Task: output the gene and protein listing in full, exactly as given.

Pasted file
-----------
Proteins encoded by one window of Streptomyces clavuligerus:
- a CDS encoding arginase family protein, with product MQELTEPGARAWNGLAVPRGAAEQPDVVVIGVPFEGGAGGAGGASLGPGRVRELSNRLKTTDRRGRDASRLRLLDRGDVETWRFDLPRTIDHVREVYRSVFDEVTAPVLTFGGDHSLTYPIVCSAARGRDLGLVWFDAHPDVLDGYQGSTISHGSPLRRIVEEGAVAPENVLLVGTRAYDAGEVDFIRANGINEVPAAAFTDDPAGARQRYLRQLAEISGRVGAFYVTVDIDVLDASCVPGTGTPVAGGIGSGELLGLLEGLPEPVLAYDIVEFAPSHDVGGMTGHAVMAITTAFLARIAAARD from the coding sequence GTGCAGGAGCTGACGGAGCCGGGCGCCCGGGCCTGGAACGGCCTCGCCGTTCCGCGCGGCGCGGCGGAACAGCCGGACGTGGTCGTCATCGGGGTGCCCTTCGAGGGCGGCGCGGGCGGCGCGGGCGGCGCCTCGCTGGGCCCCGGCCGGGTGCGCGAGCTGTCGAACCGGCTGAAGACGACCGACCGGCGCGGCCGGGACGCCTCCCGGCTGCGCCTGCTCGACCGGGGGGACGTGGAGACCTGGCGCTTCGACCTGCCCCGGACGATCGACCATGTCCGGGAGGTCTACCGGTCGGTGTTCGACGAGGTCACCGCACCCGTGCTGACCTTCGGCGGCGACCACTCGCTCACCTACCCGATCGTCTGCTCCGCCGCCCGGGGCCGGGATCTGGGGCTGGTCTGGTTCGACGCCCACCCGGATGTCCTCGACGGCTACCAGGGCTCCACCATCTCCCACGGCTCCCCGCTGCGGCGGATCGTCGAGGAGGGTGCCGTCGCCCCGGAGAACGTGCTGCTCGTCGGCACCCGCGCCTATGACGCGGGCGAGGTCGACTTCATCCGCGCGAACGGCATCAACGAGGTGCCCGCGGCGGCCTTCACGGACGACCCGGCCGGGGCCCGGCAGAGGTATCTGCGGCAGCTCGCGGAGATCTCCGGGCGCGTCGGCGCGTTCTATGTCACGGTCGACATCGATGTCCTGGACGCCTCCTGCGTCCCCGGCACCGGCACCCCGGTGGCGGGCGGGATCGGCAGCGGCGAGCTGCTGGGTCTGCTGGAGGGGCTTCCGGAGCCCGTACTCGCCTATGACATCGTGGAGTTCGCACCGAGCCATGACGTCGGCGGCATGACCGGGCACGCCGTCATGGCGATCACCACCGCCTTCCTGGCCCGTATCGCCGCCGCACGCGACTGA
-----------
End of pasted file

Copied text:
Proteins encoded by one window of Streptomyces clavuligerus:
- a CDS encoding arginase family protein, with product MQELTEPGARAWNGLAVPRGAAEQPDVVVIGVPFEGGAGGAGGASLGPGRVRELSNRLKTTDRRGRDASRLRLLDRGDVETWRFDLPRTIDHVREVYRSVFDEVTAPVLTFGGDHSLTYPIVCSAARGRDLGLVWFDAHPDVLDGYQGSTISHGSPLRRIVEEGAVAPENVLLVGTRAYDAGEVDFIRANGINEVPAAAFTDDPAGARQRYLRQLAEISGRVGAFYVTVDIDVLDASCVPGTGTPVAGGIGSGELLGLLEGLPEPVLAYDIVEFAPSHDVGGMTGHAVMAITTAFLARIAAARD from the coding sequence GTGCAGGAGCTGACGGAGCCGGGCGCCCGGGCCTGGAACGGCCTCGCCGTTCCGCGCGGCGCGGCGGAACAGCCGGACGTGGTCGTCATCGGGGTGCCCTTCGAGGGCGGCGCGGGCGGCGCGGGCGGCGCCTCGCTGGGCCCCGGCCGGGTGCGCGAGCTGTCGAACCGGCTGAAGACGACCGACCGGCGCGGCCGGGACGCCTCCCGGCTGCGCCTGCTCGACCGGGGGGACGTGGAGACCTGGCGCTTCGACCTGCCCCGGACGATCGACCATGTCCGGGAGGTCTACCGGTCGGTGTTCGACGAGGTCACCGCACCCGTGCTGACCTTCGGCGGCGACCACTCGCTCACCTACCCGATCGTCTGCTCCGCCGCCCGGGGCCGGGATCTGGGGCTGGTCTGGTTCGACGCCCACCCGGATGTCCTCGACGGCTACCAGGGCTCCACCATCTCCCACGGCTCCCCGCTGCGGCGGATCGTCGAGGAGGGTGCCGTCGCCCCGGAGAACGTGCTGCTCGTCGGCACCCGCGCCTATGACGCGGGCGAGGTCGACTTCATCCGCGCGAACGGCATCAACGAGGTGCCCGCGGCGGCCTTCACGGACGACCCGGCCGGGGCCCGGCAGAGGTATCTGCGGCAGCTCGCGGAGATCTCCGGGCGCGTCGGCGCGTTCTATGTCACGGTCGACATCGATGTCCTGGACGCCTCCTGCGTCCCCGGCACCGGCACCCCGGTGGCGGGCGGGATCGGCAGCGGCGAGCTGCTGGGTCTGCTGGAGGGGCTTCCGGAGCCCGTACTCGCCTATGACATCGTGGAGTTCGCACCGAGCCATGACGTCGGCGGCATGACCGGGCACGCCGTCATGGCGATCACCACCGCCTTCCTGGCCCGTATCGCCGCCGCACGCGACTGA